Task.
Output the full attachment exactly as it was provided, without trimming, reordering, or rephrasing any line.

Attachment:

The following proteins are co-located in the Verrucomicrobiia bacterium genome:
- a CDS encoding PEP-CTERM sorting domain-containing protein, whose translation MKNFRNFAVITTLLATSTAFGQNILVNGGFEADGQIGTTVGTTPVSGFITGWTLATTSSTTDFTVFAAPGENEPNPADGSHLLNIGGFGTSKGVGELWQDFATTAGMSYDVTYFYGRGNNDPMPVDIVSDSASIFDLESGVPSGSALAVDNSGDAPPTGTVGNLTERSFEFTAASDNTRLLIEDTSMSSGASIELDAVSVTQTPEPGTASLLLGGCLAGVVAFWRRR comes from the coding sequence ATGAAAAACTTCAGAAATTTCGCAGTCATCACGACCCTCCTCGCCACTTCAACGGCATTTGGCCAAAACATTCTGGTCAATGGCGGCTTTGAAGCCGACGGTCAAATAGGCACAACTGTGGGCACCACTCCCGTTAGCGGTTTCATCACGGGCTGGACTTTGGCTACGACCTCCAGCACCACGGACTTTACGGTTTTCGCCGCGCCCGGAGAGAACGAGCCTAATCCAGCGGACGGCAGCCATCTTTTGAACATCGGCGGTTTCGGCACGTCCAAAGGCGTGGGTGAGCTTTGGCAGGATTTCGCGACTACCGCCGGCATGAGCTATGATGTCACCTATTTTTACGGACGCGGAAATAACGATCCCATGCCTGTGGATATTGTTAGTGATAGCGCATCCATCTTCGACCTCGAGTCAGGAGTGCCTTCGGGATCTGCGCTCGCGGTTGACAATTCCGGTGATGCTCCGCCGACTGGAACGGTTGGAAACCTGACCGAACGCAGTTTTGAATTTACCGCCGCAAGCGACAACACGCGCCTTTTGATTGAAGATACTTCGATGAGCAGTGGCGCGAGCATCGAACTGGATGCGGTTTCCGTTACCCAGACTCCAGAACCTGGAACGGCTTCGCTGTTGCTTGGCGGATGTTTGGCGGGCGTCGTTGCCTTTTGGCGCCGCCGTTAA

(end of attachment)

The following proteins are co-located in the Verrucomicrobiia bacterium genome:
- a CDS encoding PEP-CTERM sorting domain-containing protein, whose translation MKNFRNFAVITTLLATSTAFGQNILVNGGFEADGQIGTTVGTTPVSGFITGWTLATTSSTTDFTVFAAPGENEPNPADGSHLLNIGGFGTSKGVGELWQDFATTAGMSYDVTYFYGRGNNDPMPVDIVSDSASIFDLESGVPSGSALAVDNSGDAPPTGTVGNLTERSFEFTAASDNTRLLIEDTSMSSGASIELDAVSVTQTPEPGTASLLLGGCLAGVVAFWRRR comes from the coding sequence ATGAAAAACTTCAGAAATTTCGCAGTCATCACGACCCTCCTCGCCACTTCAACGGCATTTGGCCAAAACATTCTGGTCAATGGCGGCTTTGAAGCCGACGGTCAAATAGGCACAACTGTGGGCACCACTCCCGTTAGCGGTTTCATCACGGGCTGGACTTTGGCTACGACCTCCAGCACCACGGACTTTACGGTTTTCGCCGCGCCCGGAGAGAACGAGCCTAATCCAGCGGACGGCAGCCATCTTTTGAACATCGGCGGTTTCGGCACGTCCAAAGGCGTGGGTGAGCTTTGGCAGGATTTCGCGACTACCGCCGGCATGAGCTATGATGTCACCTATTTTTACGGACGCGGAAATAACGATCCCATGCCTGTGGATATTGTTAGTGATAGCGCATCCATCTTCGACCTCGAGTCAGGAGTGCCTTCGGGATCTGCGCTCGCGGTTGACAATTCCGGTGATGCTCCGCCGACTGGAACGGTTGGAAACCTGACCGAACGCAGTTTTGAATTTACCGCCGCAAGCGACAACACGCGCCTTTTGATTGAAGATACTTCGATGAGCAGTGGCGCGAGCATCGAACTGGATGCGGTTTCCGTTACCCAGACTCCAGAACCTGGAACGGCTTCGCTGTTGCTTGGCGGATGTTTGGCGGGCGTCGTTGCCTTTTGGCGCCGCCGTTAA